Under the Spotlight Wall St: Bed Bath & Beyond (BBBY)
A brand that was once meant to be a one-stop shop for homeware with great prices, Bed Bath & Beyond now struggles in its transition from bricks and mortar to the digital ecosystem. Let’s put BBBY Under the Spotlight.
A single store where you can buy fancy Egyptian cotton towels, quality bedding and some other amenities for your home? It may not sound revolutionary, but back in the 70s, when department stores like Sears and Macy’s (M) ruled the retail industry in America, it was.
Warren Eisenberg and Leonard Feinstein were working at a discount store in the 60s and experienced the pitfalls of retail stores: lack of product specificity, huge amounts of inventory to manage and fierce competition squeezing prices and profit margins. first hand. Believing that the solution to these problems was in specialty stores, they founded Bed Bath & Beyond ($BBBY).
Opening its first store in New Jersey under the name Bed’n’Bath and later spreading through the U.S., the company quickly became a staple of American life. After its IPO in 1992, Bed Bath and Beyond grew wildly, eventually amassing a market cap bigger than US$16,7b in 2012. At its peak, Bed Bath & Beyond held over 1,512 stores with revenue well over US$12.1b.
One of the key growth drivers is still around: a 20% off coupon that used to flood mailboxes all over America to lure people into stores and ensure they wouldn’t leave without buying at least one item. It’s now found on the company website.
The founders may have foreseen the rise of specialty stores, but they didn’t prepare for the rise of e-commerce and subsequent decline of brick and mortar. Revenue has been consistently dropping over the years, falling from US$12.3b in 2016 to US$9.3b in 2021.
Investors see the company’s acquisitions as some of its big mistakes. The three main brands owned by the company are Harmon, which sells beauty care products; Decorist, for interior design services; and buybuyBABY, a retail store that sells clothing, strollers and other baby items. Besides a questionable alignment with BBBY, the real issue was the people behind them. buybuyBABY, purchased in 2007 for US$86m, was founded by Leonard Feinstein’s sons. That same year, the company paid US$1m for Chef Central, a kitchen goods retailer founded by the son of the other co-founder, Warren Eisenberg. Mistrust about the company’s governance spooked the market.
Problems didn’t stop there, as the company fell prey to the same market conditions of other discount stores: gigantic stores, enormous amounts of inventory and compressed margins to deal with. Some even argue that its 20% discount coupon played a negative role, by lowering prices without converting new customers.
All of this took Bed Bath & Beyond under enormous debt, totaling US$3.16b in Q2 2022. With only US$107m in cash, BBBY is extremely leveraged – for every dollar it owes, the company has just three pennies to offer.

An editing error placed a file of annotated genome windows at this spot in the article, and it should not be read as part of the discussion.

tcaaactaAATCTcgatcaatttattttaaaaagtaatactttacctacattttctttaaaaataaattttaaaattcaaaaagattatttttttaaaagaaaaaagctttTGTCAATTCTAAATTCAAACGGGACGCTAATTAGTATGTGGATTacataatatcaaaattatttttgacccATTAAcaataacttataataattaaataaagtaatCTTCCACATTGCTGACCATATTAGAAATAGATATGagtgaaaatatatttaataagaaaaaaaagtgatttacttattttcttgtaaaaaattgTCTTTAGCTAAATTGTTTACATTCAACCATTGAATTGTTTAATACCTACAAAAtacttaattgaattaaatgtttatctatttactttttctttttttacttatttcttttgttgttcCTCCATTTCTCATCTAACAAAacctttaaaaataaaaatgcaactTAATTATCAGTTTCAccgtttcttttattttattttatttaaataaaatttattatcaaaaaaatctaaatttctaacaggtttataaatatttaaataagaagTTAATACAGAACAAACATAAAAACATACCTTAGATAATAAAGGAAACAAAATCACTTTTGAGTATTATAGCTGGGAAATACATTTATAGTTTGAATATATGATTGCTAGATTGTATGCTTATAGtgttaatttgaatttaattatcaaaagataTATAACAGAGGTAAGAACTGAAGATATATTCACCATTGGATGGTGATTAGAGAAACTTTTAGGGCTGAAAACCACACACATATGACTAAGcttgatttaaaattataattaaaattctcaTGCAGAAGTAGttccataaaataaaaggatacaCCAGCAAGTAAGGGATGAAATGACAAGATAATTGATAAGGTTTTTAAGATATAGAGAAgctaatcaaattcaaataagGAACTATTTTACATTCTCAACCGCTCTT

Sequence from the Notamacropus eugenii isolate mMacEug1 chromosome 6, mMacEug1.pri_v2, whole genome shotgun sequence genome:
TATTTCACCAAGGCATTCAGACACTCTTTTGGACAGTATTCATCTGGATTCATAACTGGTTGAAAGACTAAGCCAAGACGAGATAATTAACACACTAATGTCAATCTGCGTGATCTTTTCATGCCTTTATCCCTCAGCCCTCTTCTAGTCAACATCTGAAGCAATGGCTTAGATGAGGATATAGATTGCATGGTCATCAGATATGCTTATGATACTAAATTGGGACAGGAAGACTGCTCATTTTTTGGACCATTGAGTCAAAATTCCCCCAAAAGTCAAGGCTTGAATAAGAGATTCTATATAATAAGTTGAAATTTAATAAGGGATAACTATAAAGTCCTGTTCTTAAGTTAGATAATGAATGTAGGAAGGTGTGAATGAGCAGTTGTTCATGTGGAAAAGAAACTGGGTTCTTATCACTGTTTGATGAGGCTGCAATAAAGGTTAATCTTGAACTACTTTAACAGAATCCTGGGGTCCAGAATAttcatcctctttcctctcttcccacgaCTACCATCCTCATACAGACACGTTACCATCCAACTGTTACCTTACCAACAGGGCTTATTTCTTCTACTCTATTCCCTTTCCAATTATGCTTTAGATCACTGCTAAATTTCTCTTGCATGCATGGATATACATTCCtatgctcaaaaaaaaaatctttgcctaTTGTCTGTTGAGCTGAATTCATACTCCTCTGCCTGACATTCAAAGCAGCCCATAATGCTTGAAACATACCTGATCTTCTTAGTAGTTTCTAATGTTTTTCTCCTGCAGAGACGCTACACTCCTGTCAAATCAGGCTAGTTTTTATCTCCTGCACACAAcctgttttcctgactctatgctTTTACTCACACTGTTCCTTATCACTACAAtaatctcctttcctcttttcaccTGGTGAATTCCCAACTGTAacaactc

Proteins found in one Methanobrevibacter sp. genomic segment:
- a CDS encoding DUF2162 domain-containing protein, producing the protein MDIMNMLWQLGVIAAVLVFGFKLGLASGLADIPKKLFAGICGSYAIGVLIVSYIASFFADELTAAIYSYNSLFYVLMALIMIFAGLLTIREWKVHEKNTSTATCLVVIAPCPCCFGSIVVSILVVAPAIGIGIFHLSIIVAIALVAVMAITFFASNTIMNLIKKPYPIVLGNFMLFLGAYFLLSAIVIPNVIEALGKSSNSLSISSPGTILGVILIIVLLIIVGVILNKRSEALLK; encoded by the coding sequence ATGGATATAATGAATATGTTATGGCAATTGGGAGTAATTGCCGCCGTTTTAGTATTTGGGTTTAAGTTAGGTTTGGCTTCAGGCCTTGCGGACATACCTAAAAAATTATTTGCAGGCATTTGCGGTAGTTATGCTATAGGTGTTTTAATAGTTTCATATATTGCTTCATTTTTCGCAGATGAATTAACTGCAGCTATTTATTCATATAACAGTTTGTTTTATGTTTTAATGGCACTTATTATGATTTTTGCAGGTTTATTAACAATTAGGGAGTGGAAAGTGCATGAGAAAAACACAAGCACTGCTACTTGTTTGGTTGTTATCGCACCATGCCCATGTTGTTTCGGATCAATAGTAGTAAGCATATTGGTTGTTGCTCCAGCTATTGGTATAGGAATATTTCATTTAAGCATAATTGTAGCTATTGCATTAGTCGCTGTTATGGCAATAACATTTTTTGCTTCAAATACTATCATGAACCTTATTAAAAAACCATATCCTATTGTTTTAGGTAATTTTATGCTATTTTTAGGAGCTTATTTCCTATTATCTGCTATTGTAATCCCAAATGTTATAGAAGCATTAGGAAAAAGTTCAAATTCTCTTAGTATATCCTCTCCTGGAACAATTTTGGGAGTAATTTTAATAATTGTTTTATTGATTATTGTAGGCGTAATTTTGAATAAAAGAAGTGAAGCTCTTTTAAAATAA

This led to the company becoming one of the top 10 most shorted stocks of January 2021. With its short interest inching above 28% of the float at that time, it had the perfect setup for the phenomenon that would take Wall Street by surprise: the meme stock short-squeeze. Just like GameStop (GME), AMC (AMC) and other stocks featured on Reddit’s r/wallstreetbets, BBBY soared, rising over +98% in January 2021 alone.
Besides becoming a meme stock, Bed Bath & Beyond would have another thing in common with GameStop: a very important shareholder. Ryan Cohen, GameStop’s chairman, started to buy BBBY shares in January 2022. This stirred some optimism, since many hoped he could turn Bed Bath & Beyond around.
The GME boss even appointed three board members to BBBY and would eventually own over 10% of the company. In August 2022, as interest in BBBY rose to over 42% of the total share float, the stock rallied again by +89% in an extremely volatile month. And as the stock climbed...Cohen sold. He closed his position of over US$68m on 17 August cashing in profits of nearly 50%.
Did Ryan Cohen just change his stance on the company’s prospects, or was this just another pump and dump orchestrated by the executive and others? That’s to be investigated by the authorities. But to say investors were displeased would be an understatement.
Despite the controversy around all this stock action, important work is being done behind the curtains. Bed Bath & Beyond’s board is working to slash costs and improve savings, closing over 150 low-sales stores in 2022 alone. That represents almost a fifth of the 762 stores operating in the U.S., Canada and Puerto Rico, and should save up to US$250m in FY22.
Capital expenditures are also sinking, down from US$400m to US$250m in FY22, as the company focuses on improving its digital offers and halts store remodels and new store openings.
Although the company’s net debt is US$3.16b, only US$334m has short-term maturity. Though that’s certainly a big number, maintaining enough liquidity to meet settlements might not be as hard as first thought. The company is also preparing for the issuance of more shares to either improve its liquidity, reduce leverage or reinvest in the business. Whether or not they steer away from bankruptcy, Bed Bath & Beyond is certainly not going down without a fight.